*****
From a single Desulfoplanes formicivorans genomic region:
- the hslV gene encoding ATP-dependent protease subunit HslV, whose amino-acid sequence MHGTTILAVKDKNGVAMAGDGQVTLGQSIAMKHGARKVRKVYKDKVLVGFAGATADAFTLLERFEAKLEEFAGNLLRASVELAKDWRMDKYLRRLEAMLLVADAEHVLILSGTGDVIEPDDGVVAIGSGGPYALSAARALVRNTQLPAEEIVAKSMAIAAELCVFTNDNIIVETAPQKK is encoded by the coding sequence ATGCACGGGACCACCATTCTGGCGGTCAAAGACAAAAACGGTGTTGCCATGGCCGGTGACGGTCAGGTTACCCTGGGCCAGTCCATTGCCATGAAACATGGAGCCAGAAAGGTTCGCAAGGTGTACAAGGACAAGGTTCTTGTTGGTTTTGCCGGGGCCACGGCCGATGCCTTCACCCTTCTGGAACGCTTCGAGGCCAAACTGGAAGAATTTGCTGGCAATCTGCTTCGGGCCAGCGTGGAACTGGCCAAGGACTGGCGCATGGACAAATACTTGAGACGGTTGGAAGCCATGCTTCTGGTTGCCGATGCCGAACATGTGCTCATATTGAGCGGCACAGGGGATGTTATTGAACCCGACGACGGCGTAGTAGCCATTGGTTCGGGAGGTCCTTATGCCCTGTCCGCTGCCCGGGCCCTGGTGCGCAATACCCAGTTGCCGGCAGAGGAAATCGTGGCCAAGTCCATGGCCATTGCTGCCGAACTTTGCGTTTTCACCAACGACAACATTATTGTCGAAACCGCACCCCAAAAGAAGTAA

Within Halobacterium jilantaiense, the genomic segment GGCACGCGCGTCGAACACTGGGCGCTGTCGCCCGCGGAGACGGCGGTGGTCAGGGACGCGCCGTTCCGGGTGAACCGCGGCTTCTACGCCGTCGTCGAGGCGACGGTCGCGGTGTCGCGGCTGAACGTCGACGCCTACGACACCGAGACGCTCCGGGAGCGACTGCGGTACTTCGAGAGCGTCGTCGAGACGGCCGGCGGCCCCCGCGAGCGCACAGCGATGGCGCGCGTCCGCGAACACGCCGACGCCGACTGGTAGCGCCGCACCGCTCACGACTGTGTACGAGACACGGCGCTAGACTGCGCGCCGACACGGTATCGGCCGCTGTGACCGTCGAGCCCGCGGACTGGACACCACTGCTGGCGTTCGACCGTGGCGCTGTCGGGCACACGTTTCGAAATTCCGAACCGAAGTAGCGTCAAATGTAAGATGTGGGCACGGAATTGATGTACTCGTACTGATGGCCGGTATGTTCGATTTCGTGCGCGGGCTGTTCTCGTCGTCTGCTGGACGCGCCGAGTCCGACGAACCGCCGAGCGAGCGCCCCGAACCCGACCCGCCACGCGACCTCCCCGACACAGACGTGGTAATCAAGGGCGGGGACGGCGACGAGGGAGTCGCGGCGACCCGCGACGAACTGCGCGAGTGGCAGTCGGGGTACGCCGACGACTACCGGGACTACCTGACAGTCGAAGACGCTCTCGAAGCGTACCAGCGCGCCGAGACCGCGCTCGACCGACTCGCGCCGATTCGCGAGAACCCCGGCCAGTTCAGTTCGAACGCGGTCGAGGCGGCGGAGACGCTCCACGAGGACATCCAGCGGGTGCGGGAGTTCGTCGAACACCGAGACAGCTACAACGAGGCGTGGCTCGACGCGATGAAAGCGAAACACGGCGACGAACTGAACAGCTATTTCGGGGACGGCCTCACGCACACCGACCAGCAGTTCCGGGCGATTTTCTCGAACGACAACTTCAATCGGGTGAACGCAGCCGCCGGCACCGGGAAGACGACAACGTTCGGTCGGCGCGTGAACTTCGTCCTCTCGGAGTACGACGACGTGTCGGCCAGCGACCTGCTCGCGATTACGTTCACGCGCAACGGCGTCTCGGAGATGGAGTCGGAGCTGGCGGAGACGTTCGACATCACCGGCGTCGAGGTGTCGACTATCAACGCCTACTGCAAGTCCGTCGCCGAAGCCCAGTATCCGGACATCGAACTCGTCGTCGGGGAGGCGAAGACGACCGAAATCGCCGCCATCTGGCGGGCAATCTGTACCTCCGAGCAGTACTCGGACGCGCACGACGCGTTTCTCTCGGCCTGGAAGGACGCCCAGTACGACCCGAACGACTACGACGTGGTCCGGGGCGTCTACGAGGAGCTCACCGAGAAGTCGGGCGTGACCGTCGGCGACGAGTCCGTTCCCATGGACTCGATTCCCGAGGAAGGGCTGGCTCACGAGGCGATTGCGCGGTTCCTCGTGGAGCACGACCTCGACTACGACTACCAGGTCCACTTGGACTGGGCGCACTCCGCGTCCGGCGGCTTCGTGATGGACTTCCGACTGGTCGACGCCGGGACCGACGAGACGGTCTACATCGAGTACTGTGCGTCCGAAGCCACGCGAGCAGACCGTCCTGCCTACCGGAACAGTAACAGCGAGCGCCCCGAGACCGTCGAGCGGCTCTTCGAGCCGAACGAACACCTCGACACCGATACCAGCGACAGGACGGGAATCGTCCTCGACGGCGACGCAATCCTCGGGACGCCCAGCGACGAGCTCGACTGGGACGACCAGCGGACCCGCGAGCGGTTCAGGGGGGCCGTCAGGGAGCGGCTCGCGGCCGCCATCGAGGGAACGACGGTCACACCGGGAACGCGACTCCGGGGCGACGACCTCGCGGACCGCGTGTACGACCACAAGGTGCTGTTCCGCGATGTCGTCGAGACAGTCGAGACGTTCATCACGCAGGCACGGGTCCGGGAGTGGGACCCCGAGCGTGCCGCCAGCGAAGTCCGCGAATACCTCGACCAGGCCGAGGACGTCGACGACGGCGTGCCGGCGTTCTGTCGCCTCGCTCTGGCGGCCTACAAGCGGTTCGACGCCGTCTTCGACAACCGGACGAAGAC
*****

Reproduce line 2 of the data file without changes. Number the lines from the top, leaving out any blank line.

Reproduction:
- the hslV gene encoding ATP-dependent protease subunit HslV, whose amino-acid sequence MHGTTILAVKDKNGVAMAGDGQVTLGQSIAMKHGARKVRKVYKDKVLVGFAGATADAFTLLERFEAKLEEFAGNLLRASVELAKDWRMDKYLRRLEAMLLVADAEHVLILSGTGDVIEPDDGVVAIGSGGPYALSAARALVRNTQLPAEEIVAKSMAIAAELCVFTNDNIIVETAPQKK is encoded by the coding sequence ATGCACGGGACCACCATTCTGGCGGTCAAAGACAAAAACGGTGTTGCCATGGCCGGTGACGGTCAGGTTACCCTGGGCCAGTCCATTGCCATGAAACATGGAGCCAGAAAGGTTCGCAAGGTGTACAAGGACAAGGTTCTTGTTGGTTTTGCCGGGGCCACGGCCGATGCCTTCACCCTTCTGGAACGCTTCGAGGCCAAACTGGAAGAATTTGCTGGCAATCTGCTTCGGGCCAGCGTGGAACTGGCCAAGGACTGGCGCATGGACAAATACTTGAGACGGTTGGAAGCCATGCTTCTGGTTGCCGATGCCGAACATGTGCTCATATTGAGCGGCACAGGGGATGTTATTGAACCCGACGACGGCGTAGTAGCCATTGGTTCGGGAGGTCCTTATGCCCTGTCCGCTGCCCGGGCCCTGGTGCGCAATACCCAGTTGCCGGCAGAGGAAATCGTGGCCAAGTCCATGGCCATTGCTGCCGAACTTTGCGTTTTCACCAACGACAACATTATTGTCGAAACCGCACCCCAAAAGAAGTAA